Moose are fairlysecretive and often hard to spot. But this one posed nicely for me as I skied past.
Nancy and I enjoyed the deep snow at the Izaak Walton Inn. I always love to see the trees so heavily flocked with snow.
Compare the view above to the view below. Both were taken from my porch only a few days apart. The view is beautiful and always changing. I think the mountains are calling me to go ski! Bye!
Waxing a classic ski for good grip is not all that difficult. This is especially true in colder conditions. Many skiers rub on a thin layer of wax, cork that in, then go ski. Depending on snow conditions that thin layer of wax may wear off quickly or, because it's too thin, not provide enough grip. One solution is to apply a thicker layer of wax. The thicker layer may, especially if it is not corked smooth, may provide less grip or result in snow sticking to the wax. Here's a good tip to get the best grip from a hard wax job.
I call it the Wax Pyramid.
I prepare the glide zones of my ski by ironing in a good hard glide wax. I prefer Toko glide waxes. They come in four colors: Yellow, Black, Red and Blue. These can be mixed right on the ski base to provide optimal glide. Once my skis are glide waxed, scaped and brushed, I apply the grip wax for the snow conditions. For grip in colder conditions I use the Swix VR hard waxes. When the snow gets warm and approaches 32 F I switch to a no-wax or skin ski. Most of the winter, though, a hard waxed ski will work best.
After selecting the wax to use, I crayon in the wax over the full length of the wax pocket. Then cork it in so it is nice and smooth. No lumps or glumps please! Also, when corking the hard wax it is best to cork from the ends of the wax pocket toward the center. This helps build the pyramid.
I apply a second layer that covers the center two-thirds of the wax pocket. Again cork from the ends of the wax layer toward the center. The third layer is shorter yet and covers only the center one-third of the wax pocket. Cork from the end toward the center. The resulting wax application is thickest where the ski rides highest off the snow yet thins where the ski might be gliding on the snow most of the time. The "Wax Pyramid" provides great grip and the best possible glide.
When the snow is especially abrasive or when I plan on a longer ski session I might apply two layers of hard wax in each zone. The key is to keep each layer thin and smooth. Applying more thin layers is always better than fewer thick layers of hard wax. The complete wax application should not take more than a few minutes and is best done on a warm ski indoors. Be sure to carry a wax or two and a cork in your pocket while skiing just in case you need more grip.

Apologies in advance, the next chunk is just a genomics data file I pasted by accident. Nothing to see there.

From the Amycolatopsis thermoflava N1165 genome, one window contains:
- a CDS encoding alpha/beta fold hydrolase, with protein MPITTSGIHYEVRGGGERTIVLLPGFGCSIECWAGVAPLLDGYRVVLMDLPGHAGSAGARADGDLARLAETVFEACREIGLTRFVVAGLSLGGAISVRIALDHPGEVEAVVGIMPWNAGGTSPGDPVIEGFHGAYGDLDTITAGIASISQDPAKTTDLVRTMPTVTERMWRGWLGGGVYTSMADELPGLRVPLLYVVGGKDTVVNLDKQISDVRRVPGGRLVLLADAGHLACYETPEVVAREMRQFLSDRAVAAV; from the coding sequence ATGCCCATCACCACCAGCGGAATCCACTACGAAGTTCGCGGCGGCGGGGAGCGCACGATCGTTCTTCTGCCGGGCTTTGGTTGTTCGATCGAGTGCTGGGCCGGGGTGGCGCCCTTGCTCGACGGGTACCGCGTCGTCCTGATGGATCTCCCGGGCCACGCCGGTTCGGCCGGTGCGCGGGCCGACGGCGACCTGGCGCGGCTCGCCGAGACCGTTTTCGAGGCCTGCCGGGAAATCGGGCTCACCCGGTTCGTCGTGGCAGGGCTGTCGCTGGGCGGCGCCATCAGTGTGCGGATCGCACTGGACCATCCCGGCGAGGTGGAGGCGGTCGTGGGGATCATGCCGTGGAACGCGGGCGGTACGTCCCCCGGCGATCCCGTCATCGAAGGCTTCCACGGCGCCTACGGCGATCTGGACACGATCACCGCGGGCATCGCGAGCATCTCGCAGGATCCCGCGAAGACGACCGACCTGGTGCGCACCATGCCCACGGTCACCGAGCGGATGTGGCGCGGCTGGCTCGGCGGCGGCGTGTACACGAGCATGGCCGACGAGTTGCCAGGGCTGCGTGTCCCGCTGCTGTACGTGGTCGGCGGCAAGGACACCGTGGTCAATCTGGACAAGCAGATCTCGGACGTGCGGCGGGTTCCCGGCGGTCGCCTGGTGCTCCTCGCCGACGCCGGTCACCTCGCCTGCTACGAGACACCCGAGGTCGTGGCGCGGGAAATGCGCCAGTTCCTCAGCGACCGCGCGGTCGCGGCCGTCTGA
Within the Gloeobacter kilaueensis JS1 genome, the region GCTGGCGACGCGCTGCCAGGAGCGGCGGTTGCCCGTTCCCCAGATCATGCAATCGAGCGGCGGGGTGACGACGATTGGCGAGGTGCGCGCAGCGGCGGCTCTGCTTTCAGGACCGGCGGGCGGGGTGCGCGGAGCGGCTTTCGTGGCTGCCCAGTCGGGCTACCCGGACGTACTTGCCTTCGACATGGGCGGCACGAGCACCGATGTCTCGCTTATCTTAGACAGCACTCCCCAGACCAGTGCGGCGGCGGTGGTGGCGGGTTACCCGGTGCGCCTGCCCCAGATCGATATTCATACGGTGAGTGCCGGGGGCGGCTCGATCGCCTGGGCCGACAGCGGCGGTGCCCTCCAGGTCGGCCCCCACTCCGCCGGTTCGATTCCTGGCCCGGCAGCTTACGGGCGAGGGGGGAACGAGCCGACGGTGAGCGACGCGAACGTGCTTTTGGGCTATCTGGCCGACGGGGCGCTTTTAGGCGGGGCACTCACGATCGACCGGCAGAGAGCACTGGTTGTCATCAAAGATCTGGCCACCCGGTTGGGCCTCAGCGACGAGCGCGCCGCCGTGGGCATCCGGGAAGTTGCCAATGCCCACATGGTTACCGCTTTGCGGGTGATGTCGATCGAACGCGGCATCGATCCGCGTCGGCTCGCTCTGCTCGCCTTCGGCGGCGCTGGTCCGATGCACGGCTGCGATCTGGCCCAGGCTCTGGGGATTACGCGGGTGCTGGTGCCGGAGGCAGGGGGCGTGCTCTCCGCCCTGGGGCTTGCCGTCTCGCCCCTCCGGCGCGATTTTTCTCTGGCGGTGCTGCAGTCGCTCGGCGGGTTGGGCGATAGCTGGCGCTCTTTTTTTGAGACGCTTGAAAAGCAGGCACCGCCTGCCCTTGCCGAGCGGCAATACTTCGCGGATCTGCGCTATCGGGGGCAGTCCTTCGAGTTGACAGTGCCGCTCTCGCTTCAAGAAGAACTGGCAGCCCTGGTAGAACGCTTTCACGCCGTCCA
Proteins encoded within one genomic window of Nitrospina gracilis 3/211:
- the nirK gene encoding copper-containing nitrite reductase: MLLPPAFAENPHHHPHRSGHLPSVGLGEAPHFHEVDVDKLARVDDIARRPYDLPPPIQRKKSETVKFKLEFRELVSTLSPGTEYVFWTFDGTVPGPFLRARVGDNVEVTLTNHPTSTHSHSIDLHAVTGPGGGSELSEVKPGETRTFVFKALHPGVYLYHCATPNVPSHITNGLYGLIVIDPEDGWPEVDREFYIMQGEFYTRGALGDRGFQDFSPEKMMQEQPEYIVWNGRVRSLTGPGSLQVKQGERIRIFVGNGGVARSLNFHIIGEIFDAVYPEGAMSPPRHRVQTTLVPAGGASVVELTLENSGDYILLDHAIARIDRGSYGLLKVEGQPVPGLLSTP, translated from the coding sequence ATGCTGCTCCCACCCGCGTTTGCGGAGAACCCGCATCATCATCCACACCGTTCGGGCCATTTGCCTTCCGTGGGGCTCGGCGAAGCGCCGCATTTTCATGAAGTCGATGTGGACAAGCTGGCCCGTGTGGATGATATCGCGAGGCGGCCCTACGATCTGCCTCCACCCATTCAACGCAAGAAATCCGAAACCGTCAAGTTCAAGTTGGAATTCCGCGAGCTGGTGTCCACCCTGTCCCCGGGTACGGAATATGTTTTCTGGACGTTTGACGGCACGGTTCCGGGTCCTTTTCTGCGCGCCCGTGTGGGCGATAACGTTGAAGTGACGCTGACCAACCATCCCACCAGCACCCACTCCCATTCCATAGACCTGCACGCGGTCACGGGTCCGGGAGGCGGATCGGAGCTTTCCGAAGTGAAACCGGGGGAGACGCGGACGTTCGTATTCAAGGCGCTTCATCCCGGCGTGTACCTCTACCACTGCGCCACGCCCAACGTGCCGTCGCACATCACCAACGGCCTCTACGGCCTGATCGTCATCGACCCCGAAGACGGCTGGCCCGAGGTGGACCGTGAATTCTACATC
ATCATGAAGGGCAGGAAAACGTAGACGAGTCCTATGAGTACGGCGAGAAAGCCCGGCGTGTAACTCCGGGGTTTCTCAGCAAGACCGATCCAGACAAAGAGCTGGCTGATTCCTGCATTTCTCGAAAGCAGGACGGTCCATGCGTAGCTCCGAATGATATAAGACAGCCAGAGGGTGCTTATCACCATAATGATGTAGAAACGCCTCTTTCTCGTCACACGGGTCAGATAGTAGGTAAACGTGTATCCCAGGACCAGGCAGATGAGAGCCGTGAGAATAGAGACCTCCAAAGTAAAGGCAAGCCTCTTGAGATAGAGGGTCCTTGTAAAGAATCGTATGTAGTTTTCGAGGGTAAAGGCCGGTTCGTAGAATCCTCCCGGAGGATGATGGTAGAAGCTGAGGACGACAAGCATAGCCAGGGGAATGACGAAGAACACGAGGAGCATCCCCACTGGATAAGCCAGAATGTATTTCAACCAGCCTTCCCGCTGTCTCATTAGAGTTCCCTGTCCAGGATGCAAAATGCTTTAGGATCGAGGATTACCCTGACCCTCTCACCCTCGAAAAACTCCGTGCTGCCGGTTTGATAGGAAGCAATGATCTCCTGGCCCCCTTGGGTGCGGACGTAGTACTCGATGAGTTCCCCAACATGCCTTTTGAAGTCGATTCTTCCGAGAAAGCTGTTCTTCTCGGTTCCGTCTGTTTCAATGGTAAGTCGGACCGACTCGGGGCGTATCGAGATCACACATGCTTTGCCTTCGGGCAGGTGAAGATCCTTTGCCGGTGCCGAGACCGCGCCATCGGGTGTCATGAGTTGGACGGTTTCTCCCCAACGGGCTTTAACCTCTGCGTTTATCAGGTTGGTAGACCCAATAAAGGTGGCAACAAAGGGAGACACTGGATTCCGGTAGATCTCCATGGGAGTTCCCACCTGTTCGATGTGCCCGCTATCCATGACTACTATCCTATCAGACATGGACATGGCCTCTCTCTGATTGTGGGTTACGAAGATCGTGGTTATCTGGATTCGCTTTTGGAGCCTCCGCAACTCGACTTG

The Rendezvous Trails grooming report looked great and the weather forecast was good. So Nancy, Jen, Ron and I headed down to West Yellowstone to celebrate the New Year. This has become somewhat of a tradition now as this was the third year in a row for an Eat, Sleep and Ski New Year in West Yellowstone.
Check out the snow on the roof of the trailhead building and archway to the trails. There's a lot more snow there now than when I was in West just a few short weeks ago.
Plenty of new snow fell during our trip as well. The trails were well groomed but new snow continued to cover up the tracks.
Fortunately the new snow was very fluffy, aka Montana Powder, so skiing in the powder was a joy.
I did mention "Eat, Sleep and Ski!" We pretty much did just that. Peeking from behind the sign is my New Years Eve dinner entree at the Madison Crossing Lounge. It was a delicious bison filet (medium rare) along with a crab cake topped with a mushroom sauce and served with mashed potatoes and asparagus. Very tasty! The chocolate mousse for desert was pretty special too.
I classic skied each day. Ron and Jen did some skating as well. I worked hard to keep up with Ron and caught this view on part of the Windy Ridge trail.
We got plenty of new powder during our three days skiing. Fortunately the sun manged to pop out now and then to add some drama to the skies.
Here's a video taken near the junction of the Volunteer Trail with the Rendezvous Trail. Turn the volume all the way up! The falling powder hushed all sounds from the woods. If the video doesn't start right away it might need a little time to load.